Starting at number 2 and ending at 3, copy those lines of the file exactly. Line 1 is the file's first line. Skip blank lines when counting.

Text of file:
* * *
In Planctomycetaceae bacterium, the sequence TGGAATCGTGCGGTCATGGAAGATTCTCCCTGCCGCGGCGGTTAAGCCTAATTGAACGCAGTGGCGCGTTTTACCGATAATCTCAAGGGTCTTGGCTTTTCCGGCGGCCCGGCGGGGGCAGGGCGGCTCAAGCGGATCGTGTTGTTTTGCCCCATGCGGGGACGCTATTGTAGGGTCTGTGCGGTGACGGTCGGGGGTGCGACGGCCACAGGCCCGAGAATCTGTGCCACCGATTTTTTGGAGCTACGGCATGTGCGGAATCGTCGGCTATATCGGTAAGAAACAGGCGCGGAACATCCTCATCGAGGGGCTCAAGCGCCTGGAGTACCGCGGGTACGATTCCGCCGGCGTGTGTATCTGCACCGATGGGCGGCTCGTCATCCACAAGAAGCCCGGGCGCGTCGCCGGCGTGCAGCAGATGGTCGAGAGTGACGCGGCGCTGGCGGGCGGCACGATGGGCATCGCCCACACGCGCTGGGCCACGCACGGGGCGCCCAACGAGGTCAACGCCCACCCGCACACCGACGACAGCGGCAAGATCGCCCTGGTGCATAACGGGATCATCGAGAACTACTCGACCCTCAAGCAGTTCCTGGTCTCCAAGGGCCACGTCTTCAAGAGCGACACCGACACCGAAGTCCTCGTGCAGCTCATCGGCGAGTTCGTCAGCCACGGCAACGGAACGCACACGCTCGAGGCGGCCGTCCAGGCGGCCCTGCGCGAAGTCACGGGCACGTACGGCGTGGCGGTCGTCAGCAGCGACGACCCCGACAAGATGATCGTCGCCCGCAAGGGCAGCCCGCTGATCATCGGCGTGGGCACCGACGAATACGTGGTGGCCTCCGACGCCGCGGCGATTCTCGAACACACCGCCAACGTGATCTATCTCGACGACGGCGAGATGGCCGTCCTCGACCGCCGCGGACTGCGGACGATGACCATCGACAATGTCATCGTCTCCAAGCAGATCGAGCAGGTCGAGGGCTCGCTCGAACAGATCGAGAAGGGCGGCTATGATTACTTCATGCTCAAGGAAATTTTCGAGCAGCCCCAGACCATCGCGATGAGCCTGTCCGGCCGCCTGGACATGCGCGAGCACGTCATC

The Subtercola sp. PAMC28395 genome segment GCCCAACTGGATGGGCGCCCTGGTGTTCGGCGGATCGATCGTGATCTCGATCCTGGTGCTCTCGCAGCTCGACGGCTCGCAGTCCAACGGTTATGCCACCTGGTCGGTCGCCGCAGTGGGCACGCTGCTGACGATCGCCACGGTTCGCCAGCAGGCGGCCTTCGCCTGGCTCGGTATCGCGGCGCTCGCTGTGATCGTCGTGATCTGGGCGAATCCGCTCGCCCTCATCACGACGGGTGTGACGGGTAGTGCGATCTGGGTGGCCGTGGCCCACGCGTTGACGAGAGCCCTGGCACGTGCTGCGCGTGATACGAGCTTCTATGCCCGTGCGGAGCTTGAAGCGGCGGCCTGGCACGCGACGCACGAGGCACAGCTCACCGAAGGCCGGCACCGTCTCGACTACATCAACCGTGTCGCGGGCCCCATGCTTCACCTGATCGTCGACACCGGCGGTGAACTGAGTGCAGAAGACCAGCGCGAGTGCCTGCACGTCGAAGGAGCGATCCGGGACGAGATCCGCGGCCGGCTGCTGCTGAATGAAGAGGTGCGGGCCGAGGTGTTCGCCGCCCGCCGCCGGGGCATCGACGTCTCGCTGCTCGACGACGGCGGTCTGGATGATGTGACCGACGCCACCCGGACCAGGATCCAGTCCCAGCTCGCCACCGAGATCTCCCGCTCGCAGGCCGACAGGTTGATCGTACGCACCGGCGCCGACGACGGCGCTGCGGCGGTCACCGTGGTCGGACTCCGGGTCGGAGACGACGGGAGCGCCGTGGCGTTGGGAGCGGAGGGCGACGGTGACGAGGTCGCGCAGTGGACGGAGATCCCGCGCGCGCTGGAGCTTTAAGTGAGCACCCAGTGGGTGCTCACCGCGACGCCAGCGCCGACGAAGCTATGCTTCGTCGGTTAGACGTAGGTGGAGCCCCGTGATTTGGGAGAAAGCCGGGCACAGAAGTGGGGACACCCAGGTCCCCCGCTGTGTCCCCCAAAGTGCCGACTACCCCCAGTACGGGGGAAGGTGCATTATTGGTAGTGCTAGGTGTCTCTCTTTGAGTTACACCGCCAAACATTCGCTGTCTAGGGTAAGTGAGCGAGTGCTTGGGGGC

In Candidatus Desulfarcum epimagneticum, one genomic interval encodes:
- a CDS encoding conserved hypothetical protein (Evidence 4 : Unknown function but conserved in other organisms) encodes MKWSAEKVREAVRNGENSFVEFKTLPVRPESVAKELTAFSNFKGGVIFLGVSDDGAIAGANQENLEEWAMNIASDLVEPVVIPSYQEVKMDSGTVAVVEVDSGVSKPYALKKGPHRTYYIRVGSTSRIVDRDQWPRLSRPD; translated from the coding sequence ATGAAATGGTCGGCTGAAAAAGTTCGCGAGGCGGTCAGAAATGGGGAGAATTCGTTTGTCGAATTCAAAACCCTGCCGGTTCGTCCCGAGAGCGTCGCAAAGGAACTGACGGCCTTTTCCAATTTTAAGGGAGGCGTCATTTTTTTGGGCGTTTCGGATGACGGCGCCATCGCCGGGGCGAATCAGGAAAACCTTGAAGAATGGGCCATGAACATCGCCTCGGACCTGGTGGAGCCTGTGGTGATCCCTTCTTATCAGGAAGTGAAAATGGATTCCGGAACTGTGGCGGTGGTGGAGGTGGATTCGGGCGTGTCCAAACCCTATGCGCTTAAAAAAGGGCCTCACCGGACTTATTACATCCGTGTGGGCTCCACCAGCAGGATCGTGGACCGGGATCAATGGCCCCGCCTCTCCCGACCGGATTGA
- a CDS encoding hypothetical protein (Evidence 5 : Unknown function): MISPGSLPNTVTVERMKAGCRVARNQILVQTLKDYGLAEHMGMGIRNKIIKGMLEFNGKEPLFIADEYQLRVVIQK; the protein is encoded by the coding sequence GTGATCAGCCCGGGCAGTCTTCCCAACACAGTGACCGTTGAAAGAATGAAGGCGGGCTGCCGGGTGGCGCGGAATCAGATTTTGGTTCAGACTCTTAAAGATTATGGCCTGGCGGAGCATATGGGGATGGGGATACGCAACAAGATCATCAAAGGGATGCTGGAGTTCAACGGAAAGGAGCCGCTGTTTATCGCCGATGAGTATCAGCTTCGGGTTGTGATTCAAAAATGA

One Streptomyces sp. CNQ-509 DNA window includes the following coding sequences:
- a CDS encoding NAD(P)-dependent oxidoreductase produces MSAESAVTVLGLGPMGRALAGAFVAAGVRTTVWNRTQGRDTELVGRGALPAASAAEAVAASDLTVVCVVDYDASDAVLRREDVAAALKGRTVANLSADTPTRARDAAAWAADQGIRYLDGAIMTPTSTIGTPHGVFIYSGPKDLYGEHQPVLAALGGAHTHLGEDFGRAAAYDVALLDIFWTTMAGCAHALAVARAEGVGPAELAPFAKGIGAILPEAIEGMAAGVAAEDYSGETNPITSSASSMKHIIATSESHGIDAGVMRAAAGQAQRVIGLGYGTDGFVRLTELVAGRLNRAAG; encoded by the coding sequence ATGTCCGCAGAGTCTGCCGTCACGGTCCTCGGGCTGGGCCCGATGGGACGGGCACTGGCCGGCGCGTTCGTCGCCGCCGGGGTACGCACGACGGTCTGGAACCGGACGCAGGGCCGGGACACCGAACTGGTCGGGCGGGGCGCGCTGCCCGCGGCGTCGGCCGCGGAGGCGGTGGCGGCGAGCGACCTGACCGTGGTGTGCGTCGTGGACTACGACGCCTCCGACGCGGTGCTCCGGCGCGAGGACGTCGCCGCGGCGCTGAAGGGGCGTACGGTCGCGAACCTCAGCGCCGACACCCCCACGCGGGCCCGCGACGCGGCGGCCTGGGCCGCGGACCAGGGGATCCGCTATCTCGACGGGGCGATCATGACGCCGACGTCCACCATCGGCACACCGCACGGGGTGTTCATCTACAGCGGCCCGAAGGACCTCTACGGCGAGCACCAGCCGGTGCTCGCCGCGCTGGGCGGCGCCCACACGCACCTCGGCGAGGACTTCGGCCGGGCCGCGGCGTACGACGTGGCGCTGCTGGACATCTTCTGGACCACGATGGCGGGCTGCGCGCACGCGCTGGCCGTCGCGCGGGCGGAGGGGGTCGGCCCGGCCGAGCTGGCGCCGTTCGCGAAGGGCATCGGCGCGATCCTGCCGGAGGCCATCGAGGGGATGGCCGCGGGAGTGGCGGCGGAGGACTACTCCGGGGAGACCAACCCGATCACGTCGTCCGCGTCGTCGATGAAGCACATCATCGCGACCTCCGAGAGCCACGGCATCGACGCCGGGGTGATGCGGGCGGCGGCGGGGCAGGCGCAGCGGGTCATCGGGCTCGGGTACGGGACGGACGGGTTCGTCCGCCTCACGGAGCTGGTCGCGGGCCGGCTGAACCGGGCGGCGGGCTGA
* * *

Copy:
The Subtercola sp. PAMC28395 genome segment GCCCAACTGGATGGGCGCCCTGGTGTTCGGCGGATCGATCGTGATCTCGATCCTGGTGCTCTCGCAGCTCGACGGCTCGCAGTCCAACGGTTATGCCACCTGGTCGGTCGCCGCAGTGGGCACGCTGCTGACGATCGCCACGGTTCGCCAGCAGGCGGCCTTCGCCTGGCTCGGTATCGCGGCGCTCGCTGTGATCGTCGTGATCTGGGCGAATCCGCTCGCCCTCATCACGACGGGTGTGACGGGTAGTGCGATCTGGGTGGCCGTGGCCCACGCGTTGACGAGAGCCCTGGCACGTGCTGCGCGTGATACGAGCTTCTATGCCCGTGCGGAGCTTGAAGCGGCGGCCTGGCACGCGACGCACGAGGCACAGCTCACCGAAGGCCGGCACCGTCTCGACTACATCAACCGTGTCGCGGGCCCCATGCTTCACCTGATCGTCGACACCGGCGGTGAACTGAGTGCAGAAGACCAGCGCGAGTGCCTGCACGTCGAAGGAGCGATCCGGGACGAGATCCGCGGCCGGCTGCTGCTGAATGAAGAGGTGCGGGCCGAGGTGTTCGCCGCCCGCCGCCGGGGCATCGACGTCTCGCTGCTCGACGACGGCGGTCTGGATGATGTGACCGACGCCACCCGGACCAGGATCCAGTCCCAGCTCGCCACCGAGATCTCCCGCTCGCAGGCCGACAGGTTGATCGTACGCACCGGCGCCGACGACGGCGCTGCGGCGGTCACCGTGGTCGGACTCCGGGTCGGAGACGACGGGAGCGCCGTGGCGTTGGGAGCGGAGGGCGACGGTGACGAGGTCGCGCAGTGGACGGAGATCCCGCGCGCGCTGGAGCTTTAAGTGAGCACCCAGTGGGTGCTCACCGCGACGCCAGCGCCGACGAAGCTATGCTTCGTCGGTTAGACGTAGGTGGAGCCCCGTGATTTGGGAGAAAGCCGGGCACAGAAGTGGGGACACCCAGGTCCCCCGCTGTGTCCCCCAAAGTGCCGACTACCCCCAGTACGGGGGAAGGTGCATTATTGGTAGTGCTAGGTGTCTCTCTTTGAGTTACACCGCCAAACATTCGCTGTCTAGGGTAAGTGAGCGAGTGCTTGGGGGC

In Candidatus Desulfarcum epimagneticum, one genomic interval encodes: